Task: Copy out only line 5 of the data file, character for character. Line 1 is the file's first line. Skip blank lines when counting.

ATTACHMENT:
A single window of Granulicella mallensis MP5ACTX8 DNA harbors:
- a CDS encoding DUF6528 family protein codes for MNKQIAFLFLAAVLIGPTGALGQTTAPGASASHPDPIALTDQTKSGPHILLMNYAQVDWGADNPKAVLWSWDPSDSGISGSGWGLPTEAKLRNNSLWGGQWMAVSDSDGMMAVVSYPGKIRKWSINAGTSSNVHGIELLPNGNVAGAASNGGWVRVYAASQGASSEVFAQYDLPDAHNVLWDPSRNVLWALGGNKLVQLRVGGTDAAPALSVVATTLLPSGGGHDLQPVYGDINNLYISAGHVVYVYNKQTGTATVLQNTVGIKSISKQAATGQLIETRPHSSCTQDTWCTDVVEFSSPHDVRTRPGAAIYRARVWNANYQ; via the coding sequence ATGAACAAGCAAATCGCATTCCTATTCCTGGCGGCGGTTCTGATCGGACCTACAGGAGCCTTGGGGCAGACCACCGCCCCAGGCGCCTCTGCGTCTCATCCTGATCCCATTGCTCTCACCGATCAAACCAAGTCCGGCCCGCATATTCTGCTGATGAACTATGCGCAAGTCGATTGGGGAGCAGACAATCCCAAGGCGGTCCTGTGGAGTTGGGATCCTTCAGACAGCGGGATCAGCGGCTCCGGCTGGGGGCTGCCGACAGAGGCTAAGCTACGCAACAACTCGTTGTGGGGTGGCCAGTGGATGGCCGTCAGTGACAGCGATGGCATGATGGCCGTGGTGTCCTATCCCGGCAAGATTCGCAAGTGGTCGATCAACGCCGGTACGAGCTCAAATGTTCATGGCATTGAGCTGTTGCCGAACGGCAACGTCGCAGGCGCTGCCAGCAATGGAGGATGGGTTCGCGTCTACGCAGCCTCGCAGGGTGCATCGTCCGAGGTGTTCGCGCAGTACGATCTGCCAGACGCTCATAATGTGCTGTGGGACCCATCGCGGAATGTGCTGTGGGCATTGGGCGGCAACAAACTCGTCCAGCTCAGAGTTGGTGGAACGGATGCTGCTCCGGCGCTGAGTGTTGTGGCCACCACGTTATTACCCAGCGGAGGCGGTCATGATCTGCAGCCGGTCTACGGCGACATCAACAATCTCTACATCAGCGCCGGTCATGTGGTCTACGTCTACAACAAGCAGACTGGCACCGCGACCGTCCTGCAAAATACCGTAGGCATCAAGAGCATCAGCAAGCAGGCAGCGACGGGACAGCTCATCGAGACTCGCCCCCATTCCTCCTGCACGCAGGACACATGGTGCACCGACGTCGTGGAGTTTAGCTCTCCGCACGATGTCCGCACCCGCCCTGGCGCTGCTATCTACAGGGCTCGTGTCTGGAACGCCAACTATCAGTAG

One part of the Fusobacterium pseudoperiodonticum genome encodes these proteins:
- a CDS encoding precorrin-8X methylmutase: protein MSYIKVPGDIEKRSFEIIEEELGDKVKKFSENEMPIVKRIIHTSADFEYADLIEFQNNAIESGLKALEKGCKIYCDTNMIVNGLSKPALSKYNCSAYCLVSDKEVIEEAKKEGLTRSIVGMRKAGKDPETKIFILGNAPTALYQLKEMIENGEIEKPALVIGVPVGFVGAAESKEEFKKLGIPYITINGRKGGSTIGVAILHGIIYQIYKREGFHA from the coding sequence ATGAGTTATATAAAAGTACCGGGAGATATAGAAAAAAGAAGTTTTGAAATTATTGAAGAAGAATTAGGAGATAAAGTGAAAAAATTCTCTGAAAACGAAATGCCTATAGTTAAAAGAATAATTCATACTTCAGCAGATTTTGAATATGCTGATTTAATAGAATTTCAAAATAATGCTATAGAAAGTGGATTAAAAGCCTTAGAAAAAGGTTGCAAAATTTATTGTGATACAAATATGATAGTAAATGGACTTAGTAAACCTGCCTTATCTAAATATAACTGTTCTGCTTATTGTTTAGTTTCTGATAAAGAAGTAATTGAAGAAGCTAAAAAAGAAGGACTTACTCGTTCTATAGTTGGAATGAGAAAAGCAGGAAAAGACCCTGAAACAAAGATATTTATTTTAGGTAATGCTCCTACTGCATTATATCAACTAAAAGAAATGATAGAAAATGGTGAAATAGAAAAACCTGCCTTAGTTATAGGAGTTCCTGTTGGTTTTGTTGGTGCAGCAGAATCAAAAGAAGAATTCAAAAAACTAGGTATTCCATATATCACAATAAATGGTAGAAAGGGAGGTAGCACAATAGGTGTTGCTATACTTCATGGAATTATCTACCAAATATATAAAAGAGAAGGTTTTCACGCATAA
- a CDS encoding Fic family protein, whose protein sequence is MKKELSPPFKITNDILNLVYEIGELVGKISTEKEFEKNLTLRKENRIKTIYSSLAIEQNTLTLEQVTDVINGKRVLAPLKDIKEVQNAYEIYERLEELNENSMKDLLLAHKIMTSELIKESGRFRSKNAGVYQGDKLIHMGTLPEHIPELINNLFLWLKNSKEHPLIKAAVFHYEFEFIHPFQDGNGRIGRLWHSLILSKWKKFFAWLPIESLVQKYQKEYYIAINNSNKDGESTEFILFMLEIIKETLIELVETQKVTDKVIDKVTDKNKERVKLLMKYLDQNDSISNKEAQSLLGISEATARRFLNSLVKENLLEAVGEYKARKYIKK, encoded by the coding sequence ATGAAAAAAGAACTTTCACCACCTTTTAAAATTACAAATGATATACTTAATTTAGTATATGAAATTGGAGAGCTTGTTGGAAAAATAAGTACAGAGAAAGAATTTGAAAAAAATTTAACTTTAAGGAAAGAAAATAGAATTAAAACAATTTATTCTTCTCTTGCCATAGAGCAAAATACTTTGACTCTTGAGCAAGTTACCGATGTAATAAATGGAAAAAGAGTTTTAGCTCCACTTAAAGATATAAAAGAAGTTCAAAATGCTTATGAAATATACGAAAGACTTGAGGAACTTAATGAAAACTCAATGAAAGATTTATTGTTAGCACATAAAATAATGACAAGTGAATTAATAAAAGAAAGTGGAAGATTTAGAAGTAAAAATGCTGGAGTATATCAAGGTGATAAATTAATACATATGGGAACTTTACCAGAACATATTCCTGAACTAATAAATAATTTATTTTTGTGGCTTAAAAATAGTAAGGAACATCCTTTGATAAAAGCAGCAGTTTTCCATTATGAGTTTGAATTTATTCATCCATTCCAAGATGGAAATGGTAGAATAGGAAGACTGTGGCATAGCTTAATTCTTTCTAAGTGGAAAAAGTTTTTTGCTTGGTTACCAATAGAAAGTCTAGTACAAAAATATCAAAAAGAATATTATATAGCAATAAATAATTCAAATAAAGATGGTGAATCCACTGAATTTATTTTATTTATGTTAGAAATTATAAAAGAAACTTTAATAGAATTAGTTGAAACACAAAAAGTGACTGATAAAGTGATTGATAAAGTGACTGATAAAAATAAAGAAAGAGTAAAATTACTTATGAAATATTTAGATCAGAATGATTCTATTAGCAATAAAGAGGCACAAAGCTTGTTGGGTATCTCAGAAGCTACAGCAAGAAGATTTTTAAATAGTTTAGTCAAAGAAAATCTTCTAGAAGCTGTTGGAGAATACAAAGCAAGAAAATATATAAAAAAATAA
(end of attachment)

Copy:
- a CDS encoding Fic family protein, whose protein sequence is MKKELSPPFKITNDILNLVYEIGELVGKISTEKEFEKNLTLRKENRIKTIYSSLAIEQNTLTLEQVTDVINGKRVLAPLKDIKEVQNAYEIYERLEELNENSMKDLLLAHKIMTSELIKESGRFRSKNAGVYQGDKLIHMGTLPEHIPELINNLFLWLKNSKEHPLIKAAVFHYEFEFIHPFQDGNGRIGRLWHSLILSKWKKFFAWLPIESLVQKYQKEYYIAINNSNKDGESTEFILFMLEIIKETLIELVETQKVTDKVIDKVTDKNKERVKLLMKYLDQNDSISNKEAQSLLGISEATARRFLNSLVKENLLEAVGEYKARKYIKK, encoded by the coding sequence ATGAAAAAAGAACTTTCACCACCTTTTAAAATTACAAATGATATACTTAATTTAGTATATGAAATTGGAGAGCTTGTTGGAAAAATAAGTACAGAGAAAGAATTTGAAAAAAATTTAACTTTAAGGAAAGAAAATAGAATTAAAACAATTTATTCTTCTCTTGCCATAGAGCAAAATACTTTGACTCTTGAGCAAGTTACCGATGTAATAAATGGAAAAAGAGTTTTAGCTCCACTTAAAGATATAAAAGAAGTTCAAAATGCTTATGAAATATACGAAAGACTTGAGGAACTTAATGAAAACTCAATGAAAGATTTATTGTTAGCACATAAAATAATGACAAGTGAATTAATAAAAGAAAGTGGAAGATTTAGAAGTAAAAATGCTGGAGTATATCAAGGTGATAAATTAATACATATGGGAACTTTACCAGAACATATTCCTGAACTAATAAATAATTTATTTTTGTGGCTTAAAAATAGTAAGGAACATCCTTTGATAAAAGCAGCAGTTTTCCATTATGAGTTTGAATTTATTCATCCATTCCAAGATGGAAATGGTAGAATAGGAAGACTGTGGCATAGCTTAATTCTTTCTAAGTGGAAAAAGTTTTTTGCTTGGTTACCAATAGAAAGTCTAGTACAAAAATATCAAAAAGAATATTATATAGCAATAAATAATTCAAATAAAGATGGTGAATCCACTGAATTTATTTTATTTATGTTAGAAATTATAAAAGAAACTTTAATAGAATTAGTTGAAACACAAAAAGTGACTGATAAAGTGATTGATAAAGTGACTGATAAAAATAAAGAAAGAGTAAAATTACTTATGAAATATTTAGATCAGAATGATTCTATTAGCAATAAAGAGGCACAAAGCTTGTTGGGTATCTCAGAAGCTACAGCAAGAAGATTTTTAAATAGTTTAGTCAAAGAAAATCTTCTAGAAGCTGTTGGAGAATACAAAGCAAGAAAATATATAAAAAAATAA